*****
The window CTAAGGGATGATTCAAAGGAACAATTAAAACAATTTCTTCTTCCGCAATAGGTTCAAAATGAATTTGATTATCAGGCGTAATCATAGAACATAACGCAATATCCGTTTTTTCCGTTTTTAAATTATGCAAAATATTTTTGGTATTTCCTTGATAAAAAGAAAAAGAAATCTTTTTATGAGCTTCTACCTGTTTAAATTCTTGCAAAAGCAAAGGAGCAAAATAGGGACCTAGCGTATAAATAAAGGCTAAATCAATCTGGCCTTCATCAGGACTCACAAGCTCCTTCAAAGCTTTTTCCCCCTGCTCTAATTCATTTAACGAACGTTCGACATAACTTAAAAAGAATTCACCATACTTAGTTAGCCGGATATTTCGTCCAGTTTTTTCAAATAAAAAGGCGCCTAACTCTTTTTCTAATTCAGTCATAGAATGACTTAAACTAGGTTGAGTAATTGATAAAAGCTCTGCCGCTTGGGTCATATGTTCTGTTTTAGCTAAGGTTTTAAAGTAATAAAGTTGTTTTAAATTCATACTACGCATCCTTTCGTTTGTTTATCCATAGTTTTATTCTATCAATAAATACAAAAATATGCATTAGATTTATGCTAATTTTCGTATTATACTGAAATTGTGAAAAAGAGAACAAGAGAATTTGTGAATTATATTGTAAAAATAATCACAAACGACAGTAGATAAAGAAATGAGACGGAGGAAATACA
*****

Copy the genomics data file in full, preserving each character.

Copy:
The window CTAAGGGATGATTCAAAGGAACAATTAAAACAATTTCTTCTTCCGCAATAGGTTCAAAATGAATTTGATTATCAGGCGTAATCATAGAACATAACGCAATATCCGTTTTTTCCGTTTTTAAATTATGCAAAATATTTTTGGTATTTCCTTGATAAAAAGAAAAAGAAATCTTTTTATGAGCTTCTACCTGTTTAAATTCTTGCAAAAGCAAAGGAGCAAAATAGGGACCTAGCGTATAAATAAAGGCTAAATCAATCTGGCCTTCATCAGGACTCACAAGCTCCTTCAAAGCTTTTTCCCCCTGCTCTAATTCATTTAACGAACGTTCGACATAACTTAAAAAGAATTCACCATACTTAGTTAGCCGGATATTTCGTCCAGTTTTTTCAAATAAAAAGGCGCCTAACTCTTTTTCTAATTCAGTCATAGAATGACTTAAACTAGGTTGAGTAATTGATAAAAGCTCTGCCGCTTGGGTCATATGTTCTGTTTTAGCTAAGGTTTTAAAGTAATAAAGTTGTTTTAAATTCATACTACGCATCCTTTCGTTTGTTTATCCATAGTTTTATTCTATCAATAAATACAAAAATATGCATTAGATTTATGCTAATTTTCGTATTATACTGAAATTGTGAAAAAGAGAACAAGAGAATTTGTGAATTATATTGTAAAAATAATCACAAACGACAGTAGATAAAGAAATGAGACGGAGGAAATACA